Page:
UK trade got off to a good start in the final quarter of the year, building on the strong momentum seen in Q3.
- Between September and October 2016, the deficit on trade in goods narrowed by £4.1 billion to £9.7 billion.
- This narrowing reflected a £2.1 billion (8.7%) increase in exports to £26.8 billion and a £2.0 billion (5.2%) decrease in imports to £36.5 billion.
- Exports of goods to EU countries increased by £0.2 billion (1.5%) to £12.4 billion. Conversely imports of goods from the EU decreased by £0.3 billion (1.3%) to £20.5 billion.
- Exports of goods to non-EU countries increased by £2.0 billion (15.7%) to a record £14.4 billion.
Manufacturing reflected a similar story, with exports up and imports down.
The boost in export demand is somewhat due to brightening demand conditions in international markets, illustrated through strong manufacturing PMIs across Europe.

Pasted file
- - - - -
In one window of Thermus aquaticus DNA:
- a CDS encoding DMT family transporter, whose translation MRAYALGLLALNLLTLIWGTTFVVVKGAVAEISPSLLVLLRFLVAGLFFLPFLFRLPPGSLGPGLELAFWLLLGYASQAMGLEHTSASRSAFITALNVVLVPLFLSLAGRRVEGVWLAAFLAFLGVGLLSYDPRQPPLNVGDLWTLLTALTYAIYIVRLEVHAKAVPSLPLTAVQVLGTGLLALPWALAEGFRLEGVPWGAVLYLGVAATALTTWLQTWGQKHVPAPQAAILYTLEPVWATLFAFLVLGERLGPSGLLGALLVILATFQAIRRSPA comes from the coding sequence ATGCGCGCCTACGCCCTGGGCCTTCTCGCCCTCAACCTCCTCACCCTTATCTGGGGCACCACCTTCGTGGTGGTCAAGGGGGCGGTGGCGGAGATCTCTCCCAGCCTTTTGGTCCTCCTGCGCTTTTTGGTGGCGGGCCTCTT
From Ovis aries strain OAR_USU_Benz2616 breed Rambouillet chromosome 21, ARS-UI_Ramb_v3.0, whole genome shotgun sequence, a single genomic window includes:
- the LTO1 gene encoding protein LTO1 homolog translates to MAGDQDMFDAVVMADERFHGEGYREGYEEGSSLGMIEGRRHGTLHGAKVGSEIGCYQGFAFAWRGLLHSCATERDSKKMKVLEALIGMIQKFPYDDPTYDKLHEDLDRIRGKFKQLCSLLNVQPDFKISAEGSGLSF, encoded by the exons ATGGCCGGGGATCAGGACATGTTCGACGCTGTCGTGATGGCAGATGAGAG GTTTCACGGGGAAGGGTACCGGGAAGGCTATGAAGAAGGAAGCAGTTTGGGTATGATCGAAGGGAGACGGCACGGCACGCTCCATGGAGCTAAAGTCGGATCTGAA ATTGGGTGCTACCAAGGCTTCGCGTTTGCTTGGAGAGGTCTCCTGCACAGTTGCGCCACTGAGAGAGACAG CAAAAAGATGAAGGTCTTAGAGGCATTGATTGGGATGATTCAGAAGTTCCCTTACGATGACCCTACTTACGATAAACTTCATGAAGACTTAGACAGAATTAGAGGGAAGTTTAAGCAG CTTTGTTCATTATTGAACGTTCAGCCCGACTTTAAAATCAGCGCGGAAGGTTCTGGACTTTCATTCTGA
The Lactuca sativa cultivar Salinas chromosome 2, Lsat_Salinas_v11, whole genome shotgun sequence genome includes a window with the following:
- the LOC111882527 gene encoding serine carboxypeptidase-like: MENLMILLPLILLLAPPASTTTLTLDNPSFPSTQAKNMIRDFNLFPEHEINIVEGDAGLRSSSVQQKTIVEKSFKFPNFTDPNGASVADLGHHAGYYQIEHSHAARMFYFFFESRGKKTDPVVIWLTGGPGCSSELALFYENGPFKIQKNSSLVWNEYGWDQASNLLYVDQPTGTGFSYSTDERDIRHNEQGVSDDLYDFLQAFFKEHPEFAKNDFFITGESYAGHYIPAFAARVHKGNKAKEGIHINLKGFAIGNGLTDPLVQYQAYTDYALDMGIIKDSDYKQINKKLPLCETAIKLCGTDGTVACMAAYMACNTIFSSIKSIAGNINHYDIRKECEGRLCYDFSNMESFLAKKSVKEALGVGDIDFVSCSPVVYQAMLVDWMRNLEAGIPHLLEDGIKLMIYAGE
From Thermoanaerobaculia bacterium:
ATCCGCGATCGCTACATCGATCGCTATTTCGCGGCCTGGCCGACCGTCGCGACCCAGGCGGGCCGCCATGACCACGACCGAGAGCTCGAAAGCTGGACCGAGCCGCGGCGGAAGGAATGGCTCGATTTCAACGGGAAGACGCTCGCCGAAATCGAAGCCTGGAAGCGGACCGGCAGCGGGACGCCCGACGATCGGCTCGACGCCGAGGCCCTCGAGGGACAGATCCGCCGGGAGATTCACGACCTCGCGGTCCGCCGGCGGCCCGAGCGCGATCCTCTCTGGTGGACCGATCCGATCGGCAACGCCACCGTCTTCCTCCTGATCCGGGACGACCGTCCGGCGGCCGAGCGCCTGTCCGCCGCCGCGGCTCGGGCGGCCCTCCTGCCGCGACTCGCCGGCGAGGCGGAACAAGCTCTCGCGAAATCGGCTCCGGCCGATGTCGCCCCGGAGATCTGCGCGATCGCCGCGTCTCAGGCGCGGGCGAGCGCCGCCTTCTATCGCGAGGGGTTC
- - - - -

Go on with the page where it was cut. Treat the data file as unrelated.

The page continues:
The effect of the depreciation of the pound is also likely to have filtered through into more commoditised sectors, bringing with it a boost in competitiveness and exports. We expect this trend to continue as the effects spread through into more high value sectors over the coming months.
However the fall in the pound is also likely to have contributed to the fall in imports, with rising input prices of concern to import-intensive manufacturers heading into the New Year.